J. K. Fairbank, Trditional China at Its Peak

J. K. Fairbank, Trditional China at Its Peak - Traditional...

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Traditional China at Its Peak: Achievements and Problems John K . Fairbank This selection from John K. Fairbanks' magistral survey, The Great Chinese Revolution, assesses the traditional system under the Qing (Ch'ing) dynasty as it had developed by the early nineteenth century. It describes a China that still impressed contemporary European observers. The commercialization and domestic trade that had begun to grow under the Song (Sung) and Ming had reached far higher levels. In 1800, and perhaps as late as 1850, China was still, all in all, probably more prosperous than Europe; average welfare levels were probably higher. But China by then was rapidly falling behind technologically as Europe forged ahead with its industrial revolution. The system had begun to run out of steam, with no new technology boosting production to support a still growing population that had more than doubled since the seventeenth century. In other respects too, the traditional system proved incapable of adjusting adequately to the mounting population pressures. The imperial administration, always a thin layer, was stretched beyond its ability to deal with both local and national problems. Official and private corruption became a growing problem, and there were the beginnings of widespread dissatisfaction, demoralization, and even revolt. Fairbank here adroitly summarizes recent scholarship on this period and gives us a vivid picture of the Great Tradition as it approached its steep decline after about 1850. WHEN WE LOOK at China in 1800 the first thing that strikes the eye is a remarkable paradox: the institutional structure of the society, especially the government, was showing little capacity for change, but the people and therefore the economy were undergoing rapid and tremendous growth. Until recently this paradox remained largely unnoticed. It may well be called a contradiction between substructure and superstructure. China's modern history began with the Opium War of 1840 both in the thinking of the Western powers that invaded China in the nineteenth century and also in the thinking of the Marxist revolutionaries who have represented the latest phase of that invasion. Early foreign observers noticed that the structure of government from Ming to Ch'ing had hardly altered, the tribute system for handling foreign relations remained active at least in the ritual forms of the Ch'ing court, and the government had not noticeably expanded or developed in comparison with what the Jesuits had reported three hundred years earlier. The result was a European impression of an "unchanging" China. Recent research has made it plain that this was a very superficial judgment that applied only and mainly to institutional structures like the bureaucratic state and perhaps the family system. The facts of Chinese life were far otherwise. As of 1800 the Chinese people had just completed a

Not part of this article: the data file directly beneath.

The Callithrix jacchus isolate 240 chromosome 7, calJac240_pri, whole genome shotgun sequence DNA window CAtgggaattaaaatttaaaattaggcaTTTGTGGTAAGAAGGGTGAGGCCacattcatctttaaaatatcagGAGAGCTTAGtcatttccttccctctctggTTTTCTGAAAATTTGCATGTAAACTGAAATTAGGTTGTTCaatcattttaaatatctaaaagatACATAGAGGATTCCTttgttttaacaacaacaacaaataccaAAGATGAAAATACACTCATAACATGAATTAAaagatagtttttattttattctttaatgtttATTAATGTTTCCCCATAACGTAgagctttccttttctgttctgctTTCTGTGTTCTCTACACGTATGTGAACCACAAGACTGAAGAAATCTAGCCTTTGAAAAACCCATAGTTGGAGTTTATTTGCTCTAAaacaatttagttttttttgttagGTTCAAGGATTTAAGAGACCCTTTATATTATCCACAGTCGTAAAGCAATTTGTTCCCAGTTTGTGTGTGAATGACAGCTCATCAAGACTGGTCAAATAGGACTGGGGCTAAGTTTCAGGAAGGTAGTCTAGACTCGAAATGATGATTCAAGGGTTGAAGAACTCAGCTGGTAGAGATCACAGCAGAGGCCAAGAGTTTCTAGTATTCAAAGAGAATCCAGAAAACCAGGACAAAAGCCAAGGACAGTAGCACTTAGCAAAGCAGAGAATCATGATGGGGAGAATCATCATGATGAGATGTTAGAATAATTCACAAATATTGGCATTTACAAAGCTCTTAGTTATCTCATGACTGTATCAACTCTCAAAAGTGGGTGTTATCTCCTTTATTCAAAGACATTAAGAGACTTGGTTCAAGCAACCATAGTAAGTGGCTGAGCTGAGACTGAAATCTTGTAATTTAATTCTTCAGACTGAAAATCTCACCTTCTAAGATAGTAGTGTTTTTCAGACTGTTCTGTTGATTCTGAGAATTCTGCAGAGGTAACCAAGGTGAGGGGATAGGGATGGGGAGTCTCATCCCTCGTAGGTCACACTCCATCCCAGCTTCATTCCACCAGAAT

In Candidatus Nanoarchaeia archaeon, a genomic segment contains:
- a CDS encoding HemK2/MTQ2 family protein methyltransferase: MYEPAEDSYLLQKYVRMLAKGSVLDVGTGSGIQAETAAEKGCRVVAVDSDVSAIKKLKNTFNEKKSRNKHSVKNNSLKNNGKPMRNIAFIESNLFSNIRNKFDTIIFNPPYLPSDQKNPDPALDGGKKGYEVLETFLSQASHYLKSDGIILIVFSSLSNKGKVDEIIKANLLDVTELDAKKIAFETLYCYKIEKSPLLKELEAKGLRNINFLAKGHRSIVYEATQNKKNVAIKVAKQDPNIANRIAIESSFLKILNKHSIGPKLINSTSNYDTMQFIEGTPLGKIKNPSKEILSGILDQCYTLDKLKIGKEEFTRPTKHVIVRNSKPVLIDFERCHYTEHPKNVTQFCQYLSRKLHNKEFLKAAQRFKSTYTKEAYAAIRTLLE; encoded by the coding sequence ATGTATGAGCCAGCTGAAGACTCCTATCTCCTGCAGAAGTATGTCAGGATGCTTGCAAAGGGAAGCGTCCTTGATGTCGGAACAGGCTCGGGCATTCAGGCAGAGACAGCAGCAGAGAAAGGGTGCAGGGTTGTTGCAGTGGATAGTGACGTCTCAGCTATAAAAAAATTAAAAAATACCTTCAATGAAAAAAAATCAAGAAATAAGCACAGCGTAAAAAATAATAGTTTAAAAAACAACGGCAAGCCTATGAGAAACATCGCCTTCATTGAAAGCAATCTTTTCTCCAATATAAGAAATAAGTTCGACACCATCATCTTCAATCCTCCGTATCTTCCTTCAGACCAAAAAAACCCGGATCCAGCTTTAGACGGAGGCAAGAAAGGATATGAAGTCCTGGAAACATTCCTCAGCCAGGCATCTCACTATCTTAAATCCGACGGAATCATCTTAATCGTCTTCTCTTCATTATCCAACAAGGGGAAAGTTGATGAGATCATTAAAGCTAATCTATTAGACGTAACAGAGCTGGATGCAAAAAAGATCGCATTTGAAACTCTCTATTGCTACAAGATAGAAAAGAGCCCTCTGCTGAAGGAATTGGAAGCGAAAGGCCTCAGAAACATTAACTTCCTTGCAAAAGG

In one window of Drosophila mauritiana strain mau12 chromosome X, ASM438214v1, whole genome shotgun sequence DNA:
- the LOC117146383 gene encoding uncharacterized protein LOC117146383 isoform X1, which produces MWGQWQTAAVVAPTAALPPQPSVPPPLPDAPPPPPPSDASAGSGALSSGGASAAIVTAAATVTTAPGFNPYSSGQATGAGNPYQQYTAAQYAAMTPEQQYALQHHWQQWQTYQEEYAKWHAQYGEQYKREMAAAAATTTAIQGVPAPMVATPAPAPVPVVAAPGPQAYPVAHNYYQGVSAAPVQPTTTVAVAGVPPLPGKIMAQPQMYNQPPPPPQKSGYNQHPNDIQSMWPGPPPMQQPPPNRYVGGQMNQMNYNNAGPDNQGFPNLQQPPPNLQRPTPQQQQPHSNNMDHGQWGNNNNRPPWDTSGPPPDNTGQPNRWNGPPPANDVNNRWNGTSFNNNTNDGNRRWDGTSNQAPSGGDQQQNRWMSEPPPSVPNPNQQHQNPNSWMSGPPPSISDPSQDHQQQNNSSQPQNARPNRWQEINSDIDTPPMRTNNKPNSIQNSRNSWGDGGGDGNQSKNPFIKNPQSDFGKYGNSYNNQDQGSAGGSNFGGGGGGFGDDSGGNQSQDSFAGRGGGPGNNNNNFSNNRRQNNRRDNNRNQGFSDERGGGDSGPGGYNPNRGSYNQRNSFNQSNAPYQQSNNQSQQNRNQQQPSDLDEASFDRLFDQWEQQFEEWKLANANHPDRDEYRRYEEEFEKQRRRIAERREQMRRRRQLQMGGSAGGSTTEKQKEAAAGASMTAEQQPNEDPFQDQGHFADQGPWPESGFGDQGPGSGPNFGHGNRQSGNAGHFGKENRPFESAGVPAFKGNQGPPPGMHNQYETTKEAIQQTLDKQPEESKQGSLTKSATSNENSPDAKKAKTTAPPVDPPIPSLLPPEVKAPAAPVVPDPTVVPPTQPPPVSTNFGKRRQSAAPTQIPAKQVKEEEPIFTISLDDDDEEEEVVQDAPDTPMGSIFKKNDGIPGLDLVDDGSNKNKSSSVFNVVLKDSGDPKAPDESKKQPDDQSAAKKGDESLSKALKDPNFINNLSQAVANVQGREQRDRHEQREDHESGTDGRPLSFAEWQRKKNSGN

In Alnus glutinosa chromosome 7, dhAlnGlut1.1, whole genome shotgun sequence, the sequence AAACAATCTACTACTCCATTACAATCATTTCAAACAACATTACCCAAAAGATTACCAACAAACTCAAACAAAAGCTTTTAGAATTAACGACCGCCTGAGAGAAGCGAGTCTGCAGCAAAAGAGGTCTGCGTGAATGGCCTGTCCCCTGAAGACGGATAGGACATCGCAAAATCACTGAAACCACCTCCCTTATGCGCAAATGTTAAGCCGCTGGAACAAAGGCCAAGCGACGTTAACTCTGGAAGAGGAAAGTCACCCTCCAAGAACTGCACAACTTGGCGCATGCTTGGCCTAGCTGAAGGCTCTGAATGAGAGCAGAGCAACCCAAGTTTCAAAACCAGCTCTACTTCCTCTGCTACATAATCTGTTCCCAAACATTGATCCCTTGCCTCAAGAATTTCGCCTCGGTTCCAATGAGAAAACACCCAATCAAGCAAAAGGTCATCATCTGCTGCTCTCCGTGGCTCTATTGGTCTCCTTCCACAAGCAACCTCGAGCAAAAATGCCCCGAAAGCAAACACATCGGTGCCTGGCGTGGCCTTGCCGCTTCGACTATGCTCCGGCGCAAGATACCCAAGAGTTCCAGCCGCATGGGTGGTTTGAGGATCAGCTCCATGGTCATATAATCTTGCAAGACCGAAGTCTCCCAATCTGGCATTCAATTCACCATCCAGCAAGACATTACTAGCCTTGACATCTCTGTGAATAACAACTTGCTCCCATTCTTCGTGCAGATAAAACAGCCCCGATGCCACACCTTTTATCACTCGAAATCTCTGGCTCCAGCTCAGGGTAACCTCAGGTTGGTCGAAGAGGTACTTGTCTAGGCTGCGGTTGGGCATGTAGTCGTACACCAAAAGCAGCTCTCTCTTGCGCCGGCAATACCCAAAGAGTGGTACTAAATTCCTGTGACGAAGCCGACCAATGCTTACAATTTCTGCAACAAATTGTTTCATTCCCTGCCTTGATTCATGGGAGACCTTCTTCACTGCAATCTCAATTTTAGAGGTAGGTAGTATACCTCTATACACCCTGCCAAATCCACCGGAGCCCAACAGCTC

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This note was uploaded on 06/17/2008 for the course HIST 122 taught by Professor Iforgot during the Spring '08 term at Philadelphia.

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J. K. Fairbank, Trditional China at Its Peak - Traditional...

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